Climate change has become a big deal since natural catastrophes made the discourse on increasing temperatures different. The first Quebec climate change report in 1995 raised a discussion on how warming affected golfing in the province. Now things changed dramatically. The question is no longer about golfing, but about transportation.
When Steven Guilbeault got to Montreal over 20 years ago there was no bike culture. He has been biking 12 months a year since 1999.
When he started people would try to push him meaning, “What are you doing on our roads?”
In a matter of two decades Montreal became much more bike-friendly.
“There are hundreds of kilometers bypass and hundreds of people cycling,”
says Steven, who went from the environmental activist to cofounder and senior director of non-governmental organization Equiterre, that works on improving the environment.
Yay or nay
According to the information provided by national polls, public by and large supports the government in its attempts to affect the climate change.
77% of people say they want to see the national plan for government to achieve the targets they set in Paris. 81% people want more renewable energy. Looks like strong majority wants to see the action.
But it’s not only about government. Environmental activists complain, there’s much misunderstanding of what improvement of environment actually means.
“People might be starting to be engaged and worried about oil spills or water. And it’s not a climate issue,” says strategic advisor on climate and energy issues Tzeporah Berman. “It’s an issue that starts the conversation at home.”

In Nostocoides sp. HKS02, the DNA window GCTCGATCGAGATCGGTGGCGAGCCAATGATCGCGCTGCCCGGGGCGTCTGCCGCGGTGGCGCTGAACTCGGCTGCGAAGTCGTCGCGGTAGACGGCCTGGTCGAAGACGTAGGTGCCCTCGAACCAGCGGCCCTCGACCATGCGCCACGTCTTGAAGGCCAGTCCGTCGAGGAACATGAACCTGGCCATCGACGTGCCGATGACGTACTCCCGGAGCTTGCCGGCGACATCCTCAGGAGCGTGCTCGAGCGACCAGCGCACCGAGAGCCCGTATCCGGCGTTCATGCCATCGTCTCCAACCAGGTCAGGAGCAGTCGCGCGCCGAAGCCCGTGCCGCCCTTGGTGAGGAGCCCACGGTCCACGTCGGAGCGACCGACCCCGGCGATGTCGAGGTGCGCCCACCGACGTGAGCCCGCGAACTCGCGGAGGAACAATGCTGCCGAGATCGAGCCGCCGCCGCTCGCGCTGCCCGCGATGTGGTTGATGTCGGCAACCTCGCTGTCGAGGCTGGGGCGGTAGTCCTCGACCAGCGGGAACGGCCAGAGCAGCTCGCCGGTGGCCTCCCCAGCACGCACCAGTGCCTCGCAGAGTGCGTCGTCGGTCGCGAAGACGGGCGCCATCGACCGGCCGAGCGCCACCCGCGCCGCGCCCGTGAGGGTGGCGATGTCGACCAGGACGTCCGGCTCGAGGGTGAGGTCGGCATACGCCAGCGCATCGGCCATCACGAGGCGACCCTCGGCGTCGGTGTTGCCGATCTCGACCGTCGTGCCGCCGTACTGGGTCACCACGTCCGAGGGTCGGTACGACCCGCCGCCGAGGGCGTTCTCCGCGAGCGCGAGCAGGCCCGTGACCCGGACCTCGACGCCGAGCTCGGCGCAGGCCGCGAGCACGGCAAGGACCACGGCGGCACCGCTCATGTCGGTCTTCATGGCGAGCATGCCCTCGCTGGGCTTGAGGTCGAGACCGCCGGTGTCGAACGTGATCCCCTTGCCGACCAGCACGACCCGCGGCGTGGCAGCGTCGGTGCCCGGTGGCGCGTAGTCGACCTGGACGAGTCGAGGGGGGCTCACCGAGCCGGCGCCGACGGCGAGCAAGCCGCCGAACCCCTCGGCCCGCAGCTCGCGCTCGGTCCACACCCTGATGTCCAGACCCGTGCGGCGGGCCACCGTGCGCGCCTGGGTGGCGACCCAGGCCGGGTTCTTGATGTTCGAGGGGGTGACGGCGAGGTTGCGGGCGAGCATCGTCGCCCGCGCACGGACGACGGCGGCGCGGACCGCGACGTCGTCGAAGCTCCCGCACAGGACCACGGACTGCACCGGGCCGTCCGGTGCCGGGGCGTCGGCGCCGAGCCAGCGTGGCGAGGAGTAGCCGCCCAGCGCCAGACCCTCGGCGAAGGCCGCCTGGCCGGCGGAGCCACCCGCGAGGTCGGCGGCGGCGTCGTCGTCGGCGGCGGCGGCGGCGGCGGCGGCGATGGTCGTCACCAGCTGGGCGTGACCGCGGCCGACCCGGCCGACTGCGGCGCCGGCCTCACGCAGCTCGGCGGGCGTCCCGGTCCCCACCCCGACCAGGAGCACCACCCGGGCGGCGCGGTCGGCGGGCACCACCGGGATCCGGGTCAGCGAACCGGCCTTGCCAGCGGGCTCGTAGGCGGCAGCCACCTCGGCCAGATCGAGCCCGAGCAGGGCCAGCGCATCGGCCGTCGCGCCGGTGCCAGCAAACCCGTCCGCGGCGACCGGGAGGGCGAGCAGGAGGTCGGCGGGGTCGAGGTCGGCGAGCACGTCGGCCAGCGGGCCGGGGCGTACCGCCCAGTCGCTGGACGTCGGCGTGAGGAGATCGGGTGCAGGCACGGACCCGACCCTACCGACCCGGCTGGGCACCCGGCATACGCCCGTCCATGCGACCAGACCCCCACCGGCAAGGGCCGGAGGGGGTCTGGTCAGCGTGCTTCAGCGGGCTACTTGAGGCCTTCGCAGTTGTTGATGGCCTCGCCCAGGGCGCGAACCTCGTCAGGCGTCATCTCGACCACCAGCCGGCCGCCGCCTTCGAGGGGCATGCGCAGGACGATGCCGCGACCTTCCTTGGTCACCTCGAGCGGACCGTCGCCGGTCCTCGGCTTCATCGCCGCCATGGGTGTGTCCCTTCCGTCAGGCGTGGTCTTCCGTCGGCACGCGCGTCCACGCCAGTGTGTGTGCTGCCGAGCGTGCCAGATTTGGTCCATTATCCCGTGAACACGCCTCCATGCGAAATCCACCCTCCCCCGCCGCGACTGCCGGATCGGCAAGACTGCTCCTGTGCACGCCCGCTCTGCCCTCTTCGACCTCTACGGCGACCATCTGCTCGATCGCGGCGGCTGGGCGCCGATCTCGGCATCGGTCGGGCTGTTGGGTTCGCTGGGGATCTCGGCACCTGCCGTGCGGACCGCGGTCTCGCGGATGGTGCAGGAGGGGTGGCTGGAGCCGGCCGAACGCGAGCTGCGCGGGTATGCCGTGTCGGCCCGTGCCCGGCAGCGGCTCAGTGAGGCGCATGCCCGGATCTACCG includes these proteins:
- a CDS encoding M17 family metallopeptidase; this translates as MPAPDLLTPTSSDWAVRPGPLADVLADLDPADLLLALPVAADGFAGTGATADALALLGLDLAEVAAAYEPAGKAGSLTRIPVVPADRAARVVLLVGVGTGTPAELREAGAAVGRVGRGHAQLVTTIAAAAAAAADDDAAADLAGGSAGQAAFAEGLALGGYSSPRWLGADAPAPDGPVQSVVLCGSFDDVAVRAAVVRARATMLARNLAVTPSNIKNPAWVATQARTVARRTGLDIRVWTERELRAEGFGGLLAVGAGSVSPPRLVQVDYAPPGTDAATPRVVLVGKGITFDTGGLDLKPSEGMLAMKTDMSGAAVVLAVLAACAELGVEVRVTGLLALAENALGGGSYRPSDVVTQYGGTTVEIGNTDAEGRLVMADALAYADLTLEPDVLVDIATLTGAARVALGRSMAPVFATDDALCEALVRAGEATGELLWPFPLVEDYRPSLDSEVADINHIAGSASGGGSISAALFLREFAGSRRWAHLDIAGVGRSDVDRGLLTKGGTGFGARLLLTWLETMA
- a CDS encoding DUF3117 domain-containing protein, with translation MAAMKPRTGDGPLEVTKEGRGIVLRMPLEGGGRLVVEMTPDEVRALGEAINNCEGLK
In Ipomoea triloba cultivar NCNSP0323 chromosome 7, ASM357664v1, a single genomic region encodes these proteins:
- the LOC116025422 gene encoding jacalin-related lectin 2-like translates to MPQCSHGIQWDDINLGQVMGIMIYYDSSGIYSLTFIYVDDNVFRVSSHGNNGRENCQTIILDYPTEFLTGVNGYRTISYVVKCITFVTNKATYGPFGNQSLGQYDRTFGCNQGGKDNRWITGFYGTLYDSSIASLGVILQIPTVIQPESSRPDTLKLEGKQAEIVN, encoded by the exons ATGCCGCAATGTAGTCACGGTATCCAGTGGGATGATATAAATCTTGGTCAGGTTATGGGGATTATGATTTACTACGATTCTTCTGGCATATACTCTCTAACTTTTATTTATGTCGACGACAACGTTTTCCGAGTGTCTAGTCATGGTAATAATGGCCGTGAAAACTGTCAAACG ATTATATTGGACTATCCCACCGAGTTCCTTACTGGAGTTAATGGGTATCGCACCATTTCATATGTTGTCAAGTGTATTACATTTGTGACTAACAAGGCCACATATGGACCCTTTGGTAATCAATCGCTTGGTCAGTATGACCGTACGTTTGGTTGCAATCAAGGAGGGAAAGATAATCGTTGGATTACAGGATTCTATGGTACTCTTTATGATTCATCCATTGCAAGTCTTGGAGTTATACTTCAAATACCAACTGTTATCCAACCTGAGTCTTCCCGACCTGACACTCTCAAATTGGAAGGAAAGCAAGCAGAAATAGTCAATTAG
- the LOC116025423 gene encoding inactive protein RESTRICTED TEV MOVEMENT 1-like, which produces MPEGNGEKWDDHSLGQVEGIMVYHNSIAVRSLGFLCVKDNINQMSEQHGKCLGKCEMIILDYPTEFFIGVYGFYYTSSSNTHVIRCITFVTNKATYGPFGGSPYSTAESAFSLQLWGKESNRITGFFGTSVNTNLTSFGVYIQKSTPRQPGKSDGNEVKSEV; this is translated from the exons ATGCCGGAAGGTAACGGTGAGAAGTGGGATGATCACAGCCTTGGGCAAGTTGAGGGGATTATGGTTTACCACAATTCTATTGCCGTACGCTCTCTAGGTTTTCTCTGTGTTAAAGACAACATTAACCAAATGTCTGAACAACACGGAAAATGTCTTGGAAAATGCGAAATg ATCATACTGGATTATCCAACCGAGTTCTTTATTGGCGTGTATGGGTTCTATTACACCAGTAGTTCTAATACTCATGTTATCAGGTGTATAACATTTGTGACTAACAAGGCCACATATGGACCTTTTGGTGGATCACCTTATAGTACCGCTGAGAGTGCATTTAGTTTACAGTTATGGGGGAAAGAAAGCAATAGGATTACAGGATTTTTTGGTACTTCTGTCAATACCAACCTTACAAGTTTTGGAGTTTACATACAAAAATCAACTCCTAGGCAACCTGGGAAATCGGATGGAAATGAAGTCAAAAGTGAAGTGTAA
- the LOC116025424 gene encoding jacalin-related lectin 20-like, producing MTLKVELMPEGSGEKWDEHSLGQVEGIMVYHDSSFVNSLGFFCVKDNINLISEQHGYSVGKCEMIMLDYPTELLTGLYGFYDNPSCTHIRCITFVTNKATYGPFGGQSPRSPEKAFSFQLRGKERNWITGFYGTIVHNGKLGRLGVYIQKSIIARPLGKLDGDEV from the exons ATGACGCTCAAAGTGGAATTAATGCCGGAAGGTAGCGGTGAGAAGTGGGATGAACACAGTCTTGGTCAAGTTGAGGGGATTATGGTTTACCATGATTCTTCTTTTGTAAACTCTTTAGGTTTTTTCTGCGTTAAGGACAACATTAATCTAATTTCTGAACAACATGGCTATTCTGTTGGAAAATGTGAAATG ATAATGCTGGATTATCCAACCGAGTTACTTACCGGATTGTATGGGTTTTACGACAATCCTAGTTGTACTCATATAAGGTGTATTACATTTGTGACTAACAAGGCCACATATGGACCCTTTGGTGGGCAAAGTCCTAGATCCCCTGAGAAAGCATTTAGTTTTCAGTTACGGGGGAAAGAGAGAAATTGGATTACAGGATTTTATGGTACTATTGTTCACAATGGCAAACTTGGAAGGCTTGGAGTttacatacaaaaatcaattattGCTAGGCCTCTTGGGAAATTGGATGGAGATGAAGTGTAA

As people learn more about the issue, they see the influence of oil industry, they talk about what’s the alternative to pipelines.
Some of the people that Tzeporah started organizing in British Columbia five years ago on the pipeline issue were there because they were worried about the water or the land. And as they were digging deeper, they became climate activists.“It’s not just a policy conversation,” says Tzeporah, “it’s knocking on doors, it’s doing the organizing that we need to do to engage the civil society into the issue of climate change.”
What Tzeporah is worried about is the changes that happened when Christy Clark came to power in British Columbia.
“The environmental movement in BC was confused and scared, because it was for most people traditionally a movement of the left. Most of the environmental groups just shut up because they were afraid of being seen to be supporting liberal policies. And climate policy became partisan football.”
“Transportation is a big challenge in Quebec,” says Steven.
“It’s 44% of our emissions. What we planning to do is funding for transit. We have yet to make our decision makers understand the importance of planning. It is already changing in local level. But there are still issues at provincial level.”
In September government of British Columbia announced its new climate leadership plan. This government’s economic strategy is based on increasing gas and energy development. The strategy is more about greening, but not about getting of fossil fuels in the climate era.